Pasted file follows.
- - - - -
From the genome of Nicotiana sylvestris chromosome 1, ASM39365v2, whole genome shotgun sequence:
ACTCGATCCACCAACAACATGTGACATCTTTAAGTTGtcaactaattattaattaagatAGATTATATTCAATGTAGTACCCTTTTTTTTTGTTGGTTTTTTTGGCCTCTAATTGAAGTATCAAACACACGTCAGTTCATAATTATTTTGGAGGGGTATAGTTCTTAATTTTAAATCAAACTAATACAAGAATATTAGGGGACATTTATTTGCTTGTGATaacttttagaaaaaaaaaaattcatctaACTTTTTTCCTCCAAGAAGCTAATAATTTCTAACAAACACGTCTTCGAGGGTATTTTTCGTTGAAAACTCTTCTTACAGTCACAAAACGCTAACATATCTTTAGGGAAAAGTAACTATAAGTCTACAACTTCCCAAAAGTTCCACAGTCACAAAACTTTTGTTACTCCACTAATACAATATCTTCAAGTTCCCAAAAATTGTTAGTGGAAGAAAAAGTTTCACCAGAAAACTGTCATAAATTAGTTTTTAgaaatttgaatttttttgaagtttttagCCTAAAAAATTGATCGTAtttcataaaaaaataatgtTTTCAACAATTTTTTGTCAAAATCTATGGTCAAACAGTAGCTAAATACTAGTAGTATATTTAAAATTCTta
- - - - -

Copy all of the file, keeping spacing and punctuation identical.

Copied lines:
From the genome of Nicotiana sylvestris chromosome 1, ASM39365v2, whole genome shotgun sequence:
ACTCGATCCACCAACAACATGTGACATCTTTAAGTTGtcaactaattattaattaagatAGATTATATTCAATGTAGTACCCTTTTTTTTTGTTGGTTTTTTTGGCCTCTAATTGAAGTATCAAACACACGTCAGTTCATAATTATTTTGGAGGGGTATAGTTCTTAATTTTAAATCAAACTAATACAAGAATATTAGGGGACATTTATTTGCTTGTGATaacttttagaaaaaaaaaaattcatctaACTTTTTTCCTCCAAGAAGCTAATAATTTCTAACAAACACGTCTTCGAGGGTATTTTTCGTTGAAAACTCTTCTTACAGTCACAAAACGCTAACATATCTTTAGGGAAAAGTAACTATAAGTCTACAACTTCCCAAAAGTTCCACAGTCACAAAACTTTTGTTACTCCACTAATACAATATCTTCAAGTTCCCAAAAATTGTTAGTGGAAGAAAAAGTTTCACCAGAAAACTGTCATAAATTAGTTTTTAgaaatttgaatttttttgaagtttttagCCTAAAAAATTGATCGTAtttcataaaaaaataatgtTTTCAACAATTTTTTGTCAAAATCTATGGTCAAACAGTAGCTAAATACTAGTAGTATATTTAAAATTCTta